UNITED ARROWS&SONS 〜 リニューアルしたユナイテッドアローズ 原宿本店 メンズ館を徹底解剖!

by Mastered編集部

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Scott Schuman, the owner of a much-loved fashion and photo blog The Sartorialist from New York, finally visited Japan for the first time to celebrate the renewal opening of United Arrows Harajuku Flagship Store Men’s Building and join its reception party.
We have been a big fan of The Sartorialist. This time, we had an opportunity to see Scott and talked about topics ranging from his view of the new United Arrows to the impression he received from Harajuku.
Making the meeting even more special, we had Hirofumi Kurino, Senior Adviser of United Arrows with us. Hirofumi is such a well known guy among fashionistas and doesn’t need us to explain who he is, isn’t he?
So here it is. This is a one of a kind interview. We hope you will enjoy it!

Photo: RINTARO
Text: Tomoyuki Ishikawa

 

— This is your first time in Japan and how is Japan, like the town and everything?

Schuman: It’s very over whelming. You know the hard part of doing a blog is it’s so daily. Write every day, I’m taking pictures and putting pictures up. The first day I put pictures up, I took some pictures around here and someone left a comment, “Well you obviously don’t understand Japan. These are not pictures of us doing our best.” And I wanna say I’ve only been here for one day and it is very complicated, there are so many different types of style and it’s so overwhelming and it’s so big. How can you possible understand it in one day? I think it’s fascinating. Now I just have to figure out how to keep coming back. It’s like something like anywhere else I’ve been. And that’s good things and bad things about that.

— Is there anything funny you found in Japan? Like Pocari Sweat (Note: Japanese famous drink) you mentioned in your blog, for example.

Schuman: Um… funny… well see, I mean that the Pocari Sweat thing, when I did that, it was it was totally a joke right, but many people didn’t understand the joke especially Europeans. I’m saying “Is it really made from real sweat or artificial sweat.” I mean it’s obvious that it’s a joke. But a lot of Europeans were like “Oh you know how can you as an American can talk about other people’s whatever.” So one thing you learn is that you have to be very careful about how you joke
around. But um, anything funny… No, I just think its different. It’s just different. It’s fascinating here because the cultural references are so different from American cultural references, the concept of beauty is so different from American or European concept of beauty in just little things, you know. I was mentioning at last night dinner that a lot of girls here wear high heels, and very very short skirts.
And yet somehow in some place like in Italy, if they wear such short skirts and high heels, it would look very sexy. Somehow here they are able to do it to look cute. I don’t know what it is. For some reason they juts look cute than sexy. Although the girls are pretty and everything. Those things, its not really funny, its things you….you are trying to understand it. My pictures hopefully come out nicely, hopefully there is a sincerity because I’m really trying to understand it. I’m curious about them and I’m trying to understand what those differences are. That’s why I go to so many different places. So I can create compare and contrast between like Tokyo and Berlin. It’s a long answer I’m sorry.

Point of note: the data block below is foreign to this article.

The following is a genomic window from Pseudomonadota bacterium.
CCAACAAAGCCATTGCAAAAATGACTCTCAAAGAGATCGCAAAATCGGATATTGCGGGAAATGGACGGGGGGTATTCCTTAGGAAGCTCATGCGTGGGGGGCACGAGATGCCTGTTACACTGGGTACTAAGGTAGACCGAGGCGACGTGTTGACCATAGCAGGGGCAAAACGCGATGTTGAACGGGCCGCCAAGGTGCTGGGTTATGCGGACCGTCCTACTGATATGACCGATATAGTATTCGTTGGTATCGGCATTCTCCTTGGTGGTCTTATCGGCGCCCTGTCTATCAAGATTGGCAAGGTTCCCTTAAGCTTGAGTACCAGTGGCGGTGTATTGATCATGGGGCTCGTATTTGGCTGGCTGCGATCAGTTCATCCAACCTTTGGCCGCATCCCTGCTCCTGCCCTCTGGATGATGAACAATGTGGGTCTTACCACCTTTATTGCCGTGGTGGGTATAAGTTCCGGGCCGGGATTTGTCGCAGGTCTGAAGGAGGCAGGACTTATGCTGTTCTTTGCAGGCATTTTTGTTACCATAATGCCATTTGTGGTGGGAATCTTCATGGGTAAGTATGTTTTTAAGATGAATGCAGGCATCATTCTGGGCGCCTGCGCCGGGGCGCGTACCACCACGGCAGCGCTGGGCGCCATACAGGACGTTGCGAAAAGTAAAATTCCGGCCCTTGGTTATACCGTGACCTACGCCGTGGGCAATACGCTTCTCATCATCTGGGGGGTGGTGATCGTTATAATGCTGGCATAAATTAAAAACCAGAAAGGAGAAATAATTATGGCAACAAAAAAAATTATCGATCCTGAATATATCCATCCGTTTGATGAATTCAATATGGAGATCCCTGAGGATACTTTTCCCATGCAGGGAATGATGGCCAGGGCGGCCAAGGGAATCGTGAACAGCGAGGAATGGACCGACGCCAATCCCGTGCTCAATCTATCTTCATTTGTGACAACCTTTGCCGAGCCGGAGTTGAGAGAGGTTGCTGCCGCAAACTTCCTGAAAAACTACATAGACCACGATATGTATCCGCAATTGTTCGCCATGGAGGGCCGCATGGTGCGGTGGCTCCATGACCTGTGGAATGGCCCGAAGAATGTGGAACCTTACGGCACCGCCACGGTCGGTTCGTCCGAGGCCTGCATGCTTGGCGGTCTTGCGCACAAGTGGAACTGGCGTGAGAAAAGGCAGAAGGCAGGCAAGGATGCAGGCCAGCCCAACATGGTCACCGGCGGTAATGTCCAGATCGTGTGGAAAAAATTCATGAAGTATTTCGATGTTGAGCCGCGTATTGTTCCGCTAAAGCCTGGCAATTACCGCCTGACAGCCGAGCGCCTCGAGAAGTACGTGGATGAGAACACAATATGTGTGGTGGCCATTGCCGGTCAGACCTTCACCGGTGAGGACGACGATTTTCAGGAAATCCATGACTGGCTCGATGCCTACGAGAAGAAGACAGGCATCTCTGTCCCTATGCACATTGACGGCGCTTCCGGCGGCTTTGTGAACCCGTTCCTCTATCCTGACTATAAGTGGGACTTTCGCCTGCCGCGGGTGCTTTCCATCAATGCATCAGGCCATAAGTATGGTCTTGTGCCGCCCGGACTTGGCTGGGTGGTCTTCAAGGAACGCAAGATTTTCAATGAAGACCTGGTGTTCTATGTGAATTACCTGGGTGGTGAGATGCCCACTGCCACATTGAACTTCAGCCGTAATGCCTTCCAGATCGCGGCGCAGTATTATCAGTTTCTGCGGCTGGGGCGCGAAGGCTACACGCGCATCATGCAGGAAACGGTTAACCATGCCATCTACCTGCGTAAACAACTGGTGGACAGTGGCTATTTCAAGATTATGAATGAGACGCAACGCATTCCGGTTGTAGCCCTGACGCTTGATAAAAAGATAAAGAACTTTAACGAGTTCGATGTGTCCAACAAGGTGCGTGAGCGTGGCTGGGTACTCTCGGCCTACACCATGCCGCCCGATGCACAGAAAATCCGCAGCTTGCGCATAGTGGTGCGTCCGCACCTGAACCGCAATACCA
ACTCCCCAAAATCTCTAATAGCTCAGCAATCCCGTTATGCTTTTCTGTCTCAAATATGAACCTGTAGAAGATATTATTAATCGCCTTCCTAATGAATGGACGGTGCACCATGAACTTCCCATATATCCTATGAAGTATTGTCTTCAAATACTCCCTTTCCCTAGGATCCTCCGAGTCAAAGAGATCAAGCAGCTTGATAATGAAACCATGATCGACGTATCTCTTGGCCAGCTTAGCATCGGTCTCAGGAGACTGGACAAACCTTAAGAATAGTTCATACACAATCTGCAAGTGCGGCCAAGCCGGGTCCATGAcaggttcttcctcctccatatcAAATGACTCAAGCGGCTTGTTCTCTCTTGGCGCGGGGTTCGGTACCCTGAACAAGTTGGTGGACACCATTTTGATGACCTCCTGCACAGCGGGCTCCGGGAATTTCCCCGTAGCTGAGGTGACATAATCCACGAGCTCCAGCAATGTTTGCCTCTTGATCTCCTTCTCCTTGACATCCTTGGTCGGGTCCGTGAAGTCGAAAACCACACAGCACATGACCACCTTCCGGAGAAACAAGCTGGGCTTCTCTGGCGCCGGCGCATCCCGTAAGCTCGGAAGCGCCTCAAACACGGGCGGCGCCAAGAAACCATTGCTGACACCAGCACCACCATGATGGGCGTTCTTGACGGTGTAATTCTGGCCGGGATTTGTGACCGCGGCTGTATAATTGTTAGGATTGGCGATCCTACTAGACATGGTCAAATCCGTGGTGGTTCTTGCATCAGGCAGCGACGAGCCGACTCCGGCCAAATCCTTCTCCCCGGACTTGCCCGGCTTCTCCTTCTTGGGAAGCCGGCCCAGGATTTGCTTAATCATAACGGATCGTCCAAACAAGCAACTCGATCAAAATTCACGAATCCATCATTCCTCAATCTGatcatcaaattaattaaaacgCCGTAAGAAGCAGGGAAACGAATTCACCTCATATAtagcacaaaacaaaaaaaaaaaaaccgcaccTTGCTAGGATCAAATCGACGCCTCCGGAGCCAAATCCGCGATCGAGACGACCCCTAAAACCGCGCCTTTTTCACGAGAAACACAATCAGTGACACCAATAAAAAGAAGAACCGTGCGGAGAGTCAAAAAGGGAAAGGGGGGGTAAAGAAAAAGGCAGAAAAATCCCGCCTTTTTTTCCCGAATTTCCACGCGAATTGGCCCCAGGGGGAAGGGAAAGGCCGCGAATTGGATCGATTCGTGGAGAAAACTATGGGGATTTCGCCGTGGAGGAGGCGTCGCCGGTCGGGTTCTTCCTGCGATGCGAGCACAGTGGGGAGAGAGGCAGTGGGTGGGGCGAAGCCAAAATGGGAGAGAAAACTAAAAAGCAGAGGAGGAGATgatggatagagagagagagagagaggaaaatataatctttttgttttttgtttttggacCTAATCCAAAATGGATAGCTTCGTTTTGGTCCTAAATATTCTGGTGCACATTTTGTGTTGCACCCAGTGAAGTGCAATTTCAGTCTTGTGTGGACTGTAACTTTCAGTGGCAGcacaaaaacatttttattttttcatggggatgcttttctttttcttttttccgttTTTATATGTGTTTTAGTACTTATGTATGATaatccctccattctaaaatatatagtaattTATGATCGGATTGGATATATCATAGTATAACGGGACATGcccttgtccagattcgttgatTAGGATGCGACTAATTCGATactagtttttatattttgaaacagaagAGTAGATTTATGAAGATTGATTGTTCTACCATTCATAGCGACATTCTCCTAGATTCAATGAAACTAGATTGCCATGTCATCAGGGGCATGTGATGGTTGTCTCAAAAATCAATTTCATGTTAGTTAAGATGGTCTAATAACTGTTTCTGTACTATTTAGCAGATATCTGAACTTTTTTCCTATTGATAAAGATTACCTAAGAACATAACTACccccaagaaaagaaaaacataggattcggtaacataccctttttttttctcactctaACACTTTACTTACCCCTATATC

Ryuichi Nakamura of United Arrows in The Sartorialist.

— What is the image you have for the people walking around in this area, fashion wise?

Schuman: I think there is a difference between perception of what Japanese street style is and what the reality is. There’s a difference between those. And I think the reason there is a difference is in the west, is because really the only pictures we see are bit crazy Harajuku, right.
And that’s usually because you know someone like me takes pictures here, I think it’s usually young person that is drawn crazy crazy and so that’s really the only pictures we see, whereas when I come here I would like to shoot more wide range, different kinds of people. So yesterday, I put a picture up of a gentleman with a blue cap and white… I didn’t realize he worked here, I didn’t know he worked here.
I shot just over here but I didn’t know him, you know, I just asked to take his picture, but I mean he’s part of harajuku, too but you never see pictures of these guys, and I think that is the reason my blog has separated itself from a lot of the other kind of blogs. I don’t always wanna shoot crazy, you know. I shoot a little bit of that, but I’m a regular guy and I’ve got a regular girlfriend, and I want shoot things that I relate to also so I think that helps widen the perception of what real Japanese style is. Its much more complex, much more diverse, than what we are in the west usually know.

— By the way, you said little while ago that Japanese dress very well but don’t take too much care of hair…